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  • Dave Siegel

Finding recording

During the period of time when I was playing in the company band, my wife, Sandi, wanted to record a yoga chanting album. Jim Roberts, the keyboard player in the company band, also had a recording studio at home with a lot of really nice gear. I got fascinated in the process, watching him do his work.

My wife announced shortly after that album was done that she wanted to record another album, but this time she wanted it to be some songs that she had written over the years that were more contemporary. Jim had just gotten his life back from the first album and I knew this one was going to be harder and take a lot longer, so I decided this was my opportunity to learn about this field myself.

I did some research, and bought a small audio interface from Steinberg and a couple of cheap MxL Large Condenser mics. We sat down and recorded La Paz.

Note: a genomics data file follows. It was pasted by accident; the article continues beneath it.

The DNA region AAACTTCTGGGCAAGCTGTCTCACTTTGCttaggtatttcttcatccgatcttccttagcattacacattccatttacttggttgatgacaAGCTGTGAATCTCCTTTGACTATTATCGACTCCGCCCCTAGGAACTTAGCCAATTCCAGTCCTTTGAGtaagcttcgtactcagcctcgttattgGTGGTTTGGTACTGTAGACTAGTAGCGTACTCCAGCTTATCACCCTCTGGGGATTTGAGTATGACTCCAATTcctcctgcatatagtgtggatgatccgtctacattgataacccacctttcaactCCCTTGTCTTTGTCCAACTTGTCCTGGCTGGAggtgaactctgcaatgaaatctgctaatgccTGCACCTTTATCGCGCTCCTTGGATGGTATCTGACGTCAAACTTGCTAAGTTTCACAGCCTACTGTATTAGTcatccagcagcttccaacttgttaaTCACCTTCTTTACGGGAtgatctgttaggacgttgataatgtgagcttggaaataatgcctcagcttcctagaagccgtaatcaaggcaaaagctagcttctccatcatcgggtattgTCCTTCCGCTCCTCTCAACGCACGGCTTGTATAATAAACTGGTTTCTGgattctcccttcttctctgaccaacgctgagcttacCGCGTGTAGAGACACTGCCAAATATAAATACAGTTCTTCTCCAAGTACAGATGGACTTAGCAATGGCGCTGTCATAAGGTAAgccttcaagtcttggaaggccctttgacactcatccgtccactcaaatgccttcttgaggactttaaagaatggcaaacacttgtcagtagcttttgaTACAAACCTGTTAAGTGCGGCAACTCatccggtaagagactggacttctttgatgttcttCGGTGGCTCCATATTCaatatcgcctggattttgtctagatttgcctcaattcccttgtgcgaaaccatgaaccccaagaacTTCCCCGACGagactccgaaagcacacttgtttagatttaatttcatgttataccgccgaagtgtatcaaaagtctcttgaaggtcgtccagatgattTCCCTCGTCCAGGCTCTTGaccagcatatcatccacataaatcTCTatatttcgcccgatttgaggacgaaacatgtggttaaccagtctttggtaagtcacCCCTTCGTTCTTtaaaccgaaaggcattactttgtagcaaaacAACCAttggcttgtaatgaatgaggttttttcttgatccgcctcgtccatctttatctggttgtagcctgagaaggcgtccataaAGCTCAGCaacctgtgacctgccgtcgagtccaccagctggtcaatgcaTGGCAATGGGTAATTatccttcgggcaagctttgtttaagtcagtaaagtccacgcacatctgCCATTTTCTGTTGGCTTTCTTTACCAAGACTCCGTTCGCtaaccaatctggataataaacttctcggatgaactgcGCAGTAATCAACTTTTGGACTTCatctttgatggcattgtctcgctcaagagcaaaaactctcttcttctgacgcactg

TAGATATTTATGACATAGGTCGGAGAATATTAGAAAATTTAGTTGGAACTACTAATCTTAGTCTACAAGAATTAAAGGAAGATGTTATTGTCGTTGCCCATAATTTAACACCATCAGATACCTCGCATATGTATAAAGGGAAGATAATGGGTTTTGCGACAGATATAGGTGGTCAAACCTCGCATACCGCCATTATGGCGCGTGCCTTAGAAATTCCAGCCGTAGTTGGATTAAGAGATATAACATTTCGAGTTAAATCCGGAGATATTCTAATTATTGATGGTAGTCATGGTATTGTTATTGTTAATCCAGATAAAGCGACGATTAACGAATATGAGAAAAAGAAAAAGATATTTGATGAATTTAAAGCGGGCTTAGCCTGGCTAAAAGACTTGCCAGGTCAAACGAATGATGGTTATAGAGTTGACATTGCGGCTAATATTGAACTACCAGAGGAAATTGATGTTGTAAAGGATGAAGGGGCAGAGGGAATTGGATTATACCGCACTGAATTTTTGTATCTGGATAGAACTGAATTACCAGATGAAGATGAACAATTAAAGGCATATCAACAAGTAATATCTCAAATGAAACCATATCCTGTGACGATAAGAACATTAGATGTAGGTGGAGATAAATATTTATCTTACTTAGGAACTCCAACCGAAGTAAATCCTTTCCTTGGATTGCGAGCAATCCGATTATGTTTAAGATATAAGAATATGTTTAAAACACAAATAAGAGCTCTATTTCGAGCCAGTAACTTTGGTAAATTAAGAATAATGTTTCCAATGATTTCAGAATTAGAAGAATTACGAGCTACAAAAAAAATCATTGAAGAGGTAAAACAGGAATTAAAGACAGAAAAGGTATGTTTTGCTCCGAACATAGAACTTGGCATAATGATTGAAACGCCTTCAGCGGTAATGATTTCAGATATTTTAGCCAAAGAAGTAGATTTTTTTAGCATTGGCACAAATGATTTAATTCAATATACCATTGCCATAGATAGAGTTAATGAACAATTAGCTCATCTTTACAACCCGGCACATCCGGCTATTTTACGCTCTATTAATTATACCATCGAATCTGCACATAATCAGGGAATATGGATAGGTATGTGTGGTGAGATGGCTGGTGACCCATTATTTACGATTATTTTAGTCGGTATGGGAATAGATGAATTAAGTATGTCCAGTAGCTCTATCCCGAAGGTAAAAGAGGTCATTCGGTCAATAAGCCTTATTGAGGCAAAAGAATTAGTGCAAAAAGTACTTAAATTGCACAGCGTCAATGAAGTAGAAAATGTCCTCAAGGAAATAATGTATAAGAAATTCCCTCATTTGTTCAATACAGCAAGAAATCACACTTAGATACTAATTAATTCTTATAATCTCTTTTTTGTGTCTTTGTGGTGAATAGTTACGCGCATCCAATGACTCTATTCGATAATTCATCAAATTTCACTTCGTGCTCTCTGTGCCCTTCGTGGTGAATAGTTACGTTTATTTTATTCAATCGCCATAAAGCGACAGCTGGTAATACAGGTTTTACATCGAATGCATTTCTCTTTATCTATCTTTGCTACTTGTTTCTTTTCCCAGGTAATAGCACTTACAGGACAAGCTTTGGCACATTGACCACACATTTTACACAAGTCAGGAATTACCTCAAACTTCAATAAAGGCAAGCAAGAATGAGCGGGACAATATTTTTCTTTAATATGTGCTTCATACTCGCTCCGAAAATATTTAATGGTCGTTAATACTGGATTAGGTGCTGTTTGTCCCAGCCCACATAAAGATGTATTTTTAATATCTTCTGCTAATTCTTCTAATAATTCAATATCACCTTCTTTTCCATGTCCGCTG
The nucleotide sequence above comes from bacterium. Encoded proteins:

It was an awful recording. The pre-amp was clipping in spots, and it was too close to Sandi, so there were a lot of bad pops, or plosives. We recorded it many more times, but it was her best performance. I took the recorded MIDI information and cleaned up a few notes, re-played it through the keyboard and recorded fresh audio. I've probably re-mixed it half a dozen times over the past two years, but it's the recording that went on the record.

Then that Steinberg interface went kaput (german engineering, pffft) and I had to look getting a replacement. After extensive research, I settled on a Universal Audio Apollo Twin Duo and a Universal Audio 4-710d pre-amp with tubes in it. I became immersed in the world of analog equipment circuit emulated plug-ins and have since expanded the system to replace the Twin DUO with an UA Apollo Twin MkII QUAD and expand the system with a UA Apollo 8p, Satellite OCTO and a Focusrite Clarrett OctoPre. I'm pretty happy with my system right now and don't feel like it needs any further expansion...but gear addiction is real. We'll see. :-)

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